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The Franchise Memorandum

Florida Federal Court Agrees that Tim Hortons Properly Terminated Franchisee for Defaulting on Rent Obligation and Grants Permanent Injunction
Posted in Terminations

A federal court in Florida has held that Tim Hortons had properly terminated a franchise agreement with its former franchisee and was entitled to summary judgment and a permanent injunction against the former franchisee. Tim Hortons USA, Inc. v. Tims Milner LLC, No. 18-cv-24152-DPG (S.D. Fla. Jan. 7, 2020). As previously reported in Issue 243 of The GPMemorandum, Tims Milner entered into franchise and lease agreements with Tim Hortons and its affiliates in 2016 to own and operate seven locations in Michigan. The franchise agreements provided that, if Milner defaulted under a lease or failed to pay Tim Hortons any amounts within three days of written notice, Milner would be in default of the agreements. Additionally, Tim Hortons could terminate the franchise agreements if the leases were terminated for any reason. On October 10, 2018, Tim Hortons issued a notice of default to Milner demanding payment for a total of $523,189, which included $292,747 in past due rent. Milner never paid Tim Hortons, so on November 13, 2018, Tim Hortons terminated the franchise agreements and lease agreements. Tim Hortons filed suit and moved for summary judgment on its breach of contract claim, arguing it had properly terminated the franchise agreements. Tim Hortons also sought a permanent injunction against Milner because, despite a June 2019 preliminary injunction it issued against Milner, Milner was still operating six of the seven locations in October 2019.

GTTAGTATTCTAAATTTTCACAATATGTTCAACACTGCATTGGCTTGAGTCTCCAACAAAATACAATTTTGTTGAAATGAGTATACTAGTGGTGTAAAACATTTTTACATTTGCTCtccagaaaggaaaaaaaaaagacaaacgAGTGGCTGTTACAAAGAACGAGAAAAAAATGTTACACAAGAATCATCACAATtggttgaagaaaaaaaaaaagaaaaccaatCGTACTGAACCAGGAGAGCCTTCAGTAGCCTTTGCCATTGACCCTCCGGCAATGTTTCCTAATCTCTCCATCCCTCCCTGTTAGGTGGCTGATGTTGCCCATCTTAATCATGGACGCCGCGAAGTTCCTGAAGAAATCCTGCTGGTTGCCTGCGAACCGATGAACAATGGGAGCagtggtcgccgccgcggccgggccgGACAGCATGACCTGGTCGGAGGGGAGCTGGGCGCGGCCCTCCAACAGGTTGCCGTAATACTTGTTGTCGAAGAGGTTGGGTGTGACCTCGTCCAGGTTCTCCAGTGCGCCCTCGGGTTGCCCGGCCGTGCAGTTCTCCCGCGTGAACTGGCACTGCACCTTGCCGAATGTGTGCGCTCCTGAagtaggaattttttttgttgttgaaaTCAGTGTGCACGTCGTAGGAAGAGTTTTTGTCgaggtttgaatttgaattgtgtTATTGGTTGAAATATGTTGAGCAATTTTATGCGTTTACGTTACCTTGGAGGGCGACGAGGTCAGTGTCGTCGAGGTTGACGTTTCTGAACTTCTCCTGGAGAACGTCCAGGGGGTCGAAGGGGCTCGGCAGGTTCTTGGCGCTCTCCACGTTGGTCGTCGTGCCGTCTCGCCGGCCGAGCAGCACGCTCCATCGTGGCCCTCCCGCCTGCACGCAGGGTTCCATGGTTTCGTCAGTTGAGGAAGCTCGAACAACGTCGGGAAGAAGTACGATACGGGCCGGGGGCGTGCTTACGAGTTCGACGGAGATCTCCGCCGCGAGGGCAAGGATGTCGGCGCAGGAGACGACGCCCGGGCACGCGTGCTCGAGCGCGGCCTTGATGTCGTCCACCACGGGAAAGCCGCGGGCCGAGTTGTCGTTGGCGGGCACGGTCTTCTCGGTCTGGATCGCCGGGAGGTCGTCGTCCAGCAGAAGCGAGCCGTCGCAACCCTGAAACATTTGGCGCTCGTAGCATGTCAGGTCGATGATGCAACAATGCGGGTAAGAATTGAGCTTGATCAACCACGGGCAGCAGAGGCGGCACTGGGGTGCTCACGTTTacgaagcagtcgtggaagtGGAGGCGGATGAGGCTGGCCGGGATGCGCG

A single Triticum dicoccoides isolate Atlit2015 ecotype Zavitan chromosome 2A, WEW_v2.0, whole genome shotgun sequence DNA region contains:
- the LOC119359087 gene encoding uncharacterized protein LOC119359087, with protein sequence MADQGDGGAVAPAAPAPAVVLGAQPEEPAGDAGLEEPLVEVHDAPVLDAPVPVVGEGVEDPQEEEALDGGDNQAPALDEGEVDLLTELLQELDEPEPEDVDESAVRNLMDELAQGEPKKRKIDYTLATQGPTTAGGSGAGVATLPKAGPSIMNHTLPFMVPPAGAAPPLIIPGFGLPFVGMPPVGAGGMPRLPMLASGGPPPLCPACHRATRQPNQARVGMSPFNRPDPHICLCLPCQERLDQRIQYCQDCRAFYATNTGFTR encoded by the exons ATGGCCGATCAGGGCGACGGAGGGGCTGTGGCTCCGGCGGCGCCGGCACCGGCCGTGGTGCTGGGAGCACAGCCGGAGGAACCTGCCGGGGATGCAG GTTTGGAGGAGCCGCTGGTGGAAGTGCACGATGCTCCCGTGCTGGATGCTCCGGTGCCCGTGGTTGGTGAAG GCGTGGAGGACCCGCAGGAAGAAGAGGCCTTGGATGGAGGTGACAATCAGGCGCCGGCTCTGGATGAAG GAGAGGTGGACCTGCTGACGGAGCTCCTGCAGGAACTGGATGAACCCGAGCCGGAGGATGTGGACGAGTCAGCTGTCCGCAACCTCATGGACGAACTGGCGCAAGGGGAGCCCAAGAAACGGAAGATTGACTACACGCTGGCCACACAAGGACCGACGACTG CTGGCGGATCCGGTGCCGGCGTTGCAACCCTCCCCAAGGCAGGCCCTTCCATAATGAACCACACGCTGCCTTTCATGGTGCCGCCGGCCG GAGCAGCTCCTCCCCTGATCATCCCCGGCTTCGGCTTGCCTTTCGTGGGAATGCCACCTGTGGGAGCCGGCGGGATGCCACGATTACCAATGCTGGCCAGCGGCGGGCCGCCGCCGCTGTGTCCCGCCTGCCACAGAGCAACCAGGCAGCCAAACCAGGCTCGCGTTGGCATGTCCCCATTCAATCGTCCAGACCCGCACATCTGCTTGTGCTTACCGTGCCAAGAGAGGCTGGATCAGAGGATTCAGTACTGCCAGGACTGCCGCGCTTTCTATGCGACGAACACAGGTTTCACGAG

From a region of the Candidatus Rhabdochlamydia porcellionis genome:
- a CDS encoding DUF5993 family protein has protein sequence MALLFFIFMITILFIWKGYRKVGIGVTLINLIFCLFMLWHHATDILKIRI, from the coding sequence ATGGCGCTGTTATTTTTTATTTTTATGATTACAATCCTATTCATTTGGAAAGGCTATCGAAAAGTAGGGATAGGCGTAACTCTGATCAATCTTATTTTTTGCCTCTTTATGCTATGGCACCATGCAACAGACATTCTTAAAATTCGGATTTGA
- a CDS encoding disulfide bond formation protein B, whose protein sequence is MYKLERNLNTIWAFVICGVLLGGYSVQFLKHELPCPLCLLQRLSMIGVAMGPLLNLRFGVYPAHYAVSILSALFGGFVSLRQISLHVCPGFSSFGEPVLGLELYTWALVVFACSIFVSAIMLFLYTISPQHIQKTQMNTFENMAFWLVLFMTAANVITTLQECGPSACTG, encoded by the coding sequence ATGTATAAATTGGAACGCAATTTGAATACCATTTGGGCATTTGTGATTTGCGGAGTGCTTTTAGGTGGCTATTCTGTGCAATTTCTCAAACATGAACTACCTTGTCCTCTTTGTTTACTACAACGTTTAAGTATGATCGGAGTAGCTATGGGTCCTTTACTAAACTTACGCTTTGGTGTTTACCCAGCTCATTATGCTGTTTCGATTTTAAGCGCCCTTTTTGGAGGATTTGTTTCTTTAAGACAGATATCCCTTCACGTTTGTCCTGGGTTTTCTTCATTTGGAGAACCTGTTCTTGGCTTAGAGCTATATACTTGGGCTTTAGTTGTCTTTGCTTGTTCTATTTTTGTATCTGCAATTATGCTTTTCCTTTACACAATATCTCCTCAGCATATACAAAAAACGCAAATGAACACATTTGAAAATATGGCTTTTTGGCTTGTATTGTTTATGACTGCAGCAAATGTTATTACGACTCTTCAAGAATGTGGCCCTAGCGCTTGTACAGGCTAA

The court found the following facts were undisputed: (1) Milner owed Tim Hortons and its affiliates past due amounts for royalties and rent, (2) Milner was provided notice of the past due amounts, (3) Milner failed to pay any past due amounts, and (4) Tim Hortons terminated Milner for failure to pay those past due amounts on November 13, 2018. Milner argued, however, that it did not owe any money to Tim Hortons because there was a prior, verbal agreement regarding rent between Milner and a few Tim Hortons employees. Milner also argued that Tim Hortons failed to provide sufficient documentation that Milner owed the amounts Tim Hortons claimed, and Milner argued that it had actually overpaid Tim Hortons. The court held that Milner failed to produce any evidence to support its arguments, and therefore failed to create a question of material fact. The court granted summary judgment on Tim Hortons’ breach of contract and Lanham Act claims, and entered a permanent injunction.

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The Franchise Memorandum is a collection of postings on summaries of recent legal developments of interest to franchisors brought to you by Lathrop GPM LLP. 

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